Muammar al-Qaddafi’s London-educated son Saif al-Islam al-Qaddafi first came to attention in the midst of the revolution as a somewhat acceptable face, a Qaddafi who wore Western clothes and spoke of reforms and democracy. But that charade was soon over; he aligned himself firmly with his father and ominously warned of “rivers of blood” running through Libya if the rebels didn’t find an agreement with the dictator. A few months later, after his father was killed by a Libyan mob, the younger Qaddafi was taken hostage by an independent militia and brought to their base in Zintan. 

Last year, the son reemerged, not in a suit and tie but in a traditional “gulf-style gown with gold fringes” when he met with a reporter from the New York Times Magazine to declare his presidential dreams. 

Qaddafi is wanted by the International Criminal Court on accusations of crimes against humanity, and he was sentenced to death in absentia by a Tripoli court in 2015 for ordering violence against protesters. But he regrets neither his father’s excesses nor his own alleged war crimes. “Seif told me he was confident that these legal issues could be negotiated away if a majority of the Libyan people choose him as their leader,” Robert Worth wrote in the New York Times Magazine

People who back Haftar also see Qaddafi as an option. Many fighters in Haftar’s LNA earlier served Muammar al-Qaddafi. Then there are Libyans who feel cheated by the revolution and are nostalgic about the days of relative stability under the dictator. Some of them think his son could be the answer to their problems. 

Haftar is aware of Qaddafi’s appeal to his support base, and to counter that he has reached out to heavyweights of the U.N.-recognized Government of National Accord in Tripoli. Last month, he met with two other leading presidential candidates from western Libya, including former Interior Minister Fathi Bashagha, in a public sign of rapprochement that alluded to the possibility of division of power in the future. 

The other strong candidate is interim Prime Minister Abdul Hamid Dbeibah. His government was installed under a U.N.-led process in March 2021 to create an amicable atmosphere for elections, but he himself was barred from contesting the presidency. He conveniently ignored that and threw his hat in the ring.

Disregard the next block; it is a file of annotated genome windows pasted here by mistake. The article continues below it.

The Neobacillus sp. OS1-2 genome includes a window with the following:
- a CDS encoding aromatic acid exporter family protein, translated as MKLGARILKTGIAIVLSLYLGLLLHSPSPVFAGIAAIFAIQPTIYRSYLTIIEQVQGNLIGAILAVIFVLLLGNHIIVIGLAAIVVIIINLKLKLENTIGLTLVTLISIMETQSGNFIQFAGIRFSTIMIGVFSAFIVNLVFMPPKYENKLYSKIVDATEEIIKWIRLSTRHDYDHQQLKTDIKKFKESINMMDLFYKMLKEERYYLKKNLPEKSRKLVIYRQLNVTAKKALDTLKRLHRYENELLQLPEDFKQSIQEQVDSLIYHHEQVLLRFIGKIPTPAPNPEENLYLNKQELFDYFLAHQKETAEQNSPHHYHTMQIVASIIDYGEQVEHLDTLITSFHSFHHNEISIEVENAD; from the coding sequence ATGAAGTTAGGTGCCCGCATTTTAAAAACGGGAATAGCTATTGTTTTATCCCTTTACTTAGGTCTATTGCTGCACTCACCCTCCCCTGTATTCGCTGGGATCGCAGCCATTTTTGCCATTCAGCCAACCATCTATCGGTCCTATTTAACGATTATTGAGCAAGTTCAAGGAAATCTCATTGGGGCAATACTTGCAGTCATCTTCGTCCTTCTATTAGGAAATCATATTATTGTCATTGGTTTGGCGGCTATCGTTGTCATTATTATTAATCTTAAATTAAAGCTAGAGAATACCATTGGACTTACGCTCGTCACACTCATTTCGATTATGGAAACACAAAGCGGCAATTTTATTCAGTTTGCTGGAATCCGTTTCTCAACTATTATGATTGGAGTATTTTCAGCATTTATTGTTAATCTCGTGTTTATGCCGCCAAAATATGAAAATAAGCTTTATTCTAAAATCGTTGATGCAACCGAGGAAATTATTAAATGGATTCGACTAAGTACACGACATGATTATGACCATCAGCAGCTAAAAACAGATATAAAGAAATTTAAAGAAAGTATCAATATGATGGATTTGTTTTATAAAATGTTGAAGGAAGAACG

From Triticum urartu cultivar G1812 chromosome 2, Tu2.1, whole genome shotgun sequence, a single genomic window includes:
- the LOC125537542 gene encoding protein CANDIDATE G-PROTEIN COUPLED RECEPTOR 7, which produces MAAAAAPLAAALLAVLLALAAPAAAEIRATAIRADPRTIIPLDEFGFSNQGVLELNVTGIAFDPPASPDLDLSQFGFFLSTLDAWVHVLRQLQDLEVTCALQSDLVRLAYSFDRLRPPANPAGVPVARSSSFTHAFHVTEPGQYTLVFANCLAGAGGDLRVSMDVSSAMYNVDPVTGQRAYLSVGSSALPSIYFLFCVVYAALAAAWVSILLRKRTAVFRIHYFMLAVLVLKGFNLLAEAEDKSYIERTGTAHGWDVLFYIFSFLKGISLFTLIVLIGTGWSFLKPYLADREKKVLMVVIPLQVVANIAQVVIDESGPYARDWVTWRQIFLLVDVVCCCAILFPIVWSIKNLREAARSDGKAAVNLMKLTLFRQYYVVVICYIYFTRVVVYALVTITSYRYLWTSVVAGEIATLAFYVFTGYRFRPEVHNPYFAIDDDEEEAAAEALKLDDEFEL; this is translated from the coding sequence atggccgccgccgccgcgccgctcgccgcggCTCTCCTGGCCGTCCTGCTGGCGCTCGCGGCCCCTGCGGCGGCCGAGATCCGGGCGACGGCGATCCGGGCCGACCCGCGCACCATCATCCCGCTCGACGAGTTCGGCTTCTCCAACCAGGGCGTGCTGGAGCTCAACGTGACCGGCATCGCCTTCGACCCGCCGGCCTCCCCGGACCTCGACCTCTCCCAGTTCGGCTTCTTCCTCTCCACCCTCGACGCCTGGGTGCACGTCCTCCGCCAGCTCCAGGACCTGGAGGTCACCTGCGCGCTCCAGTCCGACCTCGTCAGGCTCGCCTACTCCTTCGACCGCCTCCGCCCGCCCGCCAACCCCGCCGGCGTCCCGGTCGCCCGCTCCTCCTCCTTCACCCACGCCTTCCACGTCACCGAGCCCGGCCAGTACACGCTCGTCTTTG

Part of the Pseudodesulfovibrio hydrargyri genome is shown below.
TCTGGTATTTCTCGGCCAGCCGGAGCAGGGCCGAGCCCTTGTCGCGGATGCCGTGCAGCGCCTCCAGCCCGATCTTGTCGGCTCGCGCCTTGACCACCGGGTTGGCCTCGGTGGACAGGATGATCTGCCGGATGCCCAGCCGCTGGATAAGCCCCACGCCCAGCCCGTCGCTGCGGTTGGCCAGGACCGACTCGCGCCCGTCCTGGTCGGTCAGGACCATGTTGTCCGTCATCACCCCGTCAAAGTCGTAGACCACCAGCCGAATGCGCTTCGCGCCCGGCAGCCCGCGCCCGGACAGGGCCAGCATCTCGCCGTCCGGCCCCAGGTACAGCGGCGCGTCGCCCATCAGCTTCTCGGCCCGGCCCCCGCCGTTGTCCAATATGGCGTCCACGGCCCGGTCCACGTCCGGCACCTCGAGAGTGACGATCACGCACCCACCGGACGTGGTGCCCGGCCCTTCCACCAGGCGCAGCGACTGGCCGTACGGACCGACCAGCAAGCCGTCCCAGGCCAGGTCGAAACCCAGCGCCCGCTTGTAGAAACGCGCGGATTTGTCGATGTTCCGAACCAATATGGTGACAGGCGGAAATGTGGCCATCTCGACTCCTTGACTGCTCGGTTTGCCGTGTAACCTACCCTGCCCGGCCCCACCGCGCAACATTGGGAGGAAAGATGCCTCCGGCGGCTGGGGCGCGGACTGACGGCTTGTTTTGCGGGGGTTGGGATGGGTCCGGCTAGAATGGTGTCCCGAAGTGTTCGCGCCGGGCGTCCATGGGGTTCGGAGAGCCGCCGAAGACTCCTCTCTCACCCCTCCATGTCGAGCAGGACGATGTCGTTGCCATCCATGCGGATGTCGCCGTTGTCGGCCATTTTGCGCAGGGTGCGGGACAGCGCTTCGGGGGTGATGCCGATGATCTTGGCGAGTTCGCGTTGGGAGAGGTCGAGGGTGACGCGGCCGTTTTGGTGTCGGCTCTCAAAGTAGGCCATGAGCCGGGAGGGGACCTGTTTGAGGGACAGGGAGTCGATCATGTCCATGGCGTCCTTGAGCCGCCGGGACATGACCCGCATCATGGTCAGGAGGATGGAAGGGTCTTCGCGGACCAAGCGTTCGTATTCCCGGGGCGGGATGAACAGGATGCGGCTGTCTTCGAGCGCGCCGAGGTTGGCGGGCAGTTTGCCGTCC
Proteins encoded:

A businessman, Dbeibah threw money at problems as interim prime minister, hoping to be rewarded at the ballot. In fact, in a poll conducted by Diwan, a think tank, while 14 percent of people surveyed wanted Qaddafi to be president, nearly 50 percent preferred the rich businessman. “Dbeibah has been spending heavily since the last nine months,” Gomati said. “He is a skilled implementer and set realistic goals around socioeconomics, jobs, salary packages, and services.”

These contestants were banking on their challengers being dismissed to improve their chances. But in the end, none of them backed down. “My best guess at explaining the last-minute abandonment of the election is that various Libyan factions, including those supporting the three top candidates, had mistakenly thought the others would be disbarred,” said Claudia Gazzini, senior Libya analyst with the International Crisis Group, “but when they instead realized that they would be running against their foes and risked losing against them, they opted to freeze the process.” 

Libya’s High National Election Commission recommended that elections be held a month later, in January, a timeline promptly ruled out by the parliament, which argues an election is pointless until a consensus has been reached on major disagreements. But that could mean an indefinite delay. The oil-rich African nation’s big problem is that no faction wants to step aside and embrace a truly democratic process. U.N. diplomats have been trying to develop some consensus but have had little luck. But the U.N.’s role has itself been a subject of controversy. 

Stephanie Williams, the U.N.’s special advisor on Libya, was first appointed to resolve the Libyan crisis in March 2020. She oversaw a cease-fire in October 2020 that has held thus far. She also got all sides to agree to elections. But in January 2021 she was replaced by Jan Kubis. Under Kubis’s tenure none of the substantive hurdles to ensure running an election were resolved. Williams was reinstated two weeks before the elections, on Dec. 12. She has been shuttling between different political players trying to stitch up a compromise.

There is growing fear that Libya may remain divided permanently. Some have even suggested federalism or splitting the country into three autonomous regions, as during colonial times. That suits the men holding the country hostage to their ambitions, but experts find the idea unrealistic. Division of oil revenue, for instance, would remain a major issue were the country to be officially cleaved. 

But the U.N. process that intends to unite Libya and carve a path to a modern state via elections is on life support. The margin of success is slim, especially compared to the likelihood of renewed violence and chaos.

Anchal Vohra is a columnist for Foreign Policy and a freelance TV correspondent and commentator on the Middle East based in Beirut. Twitter: @anchalvohra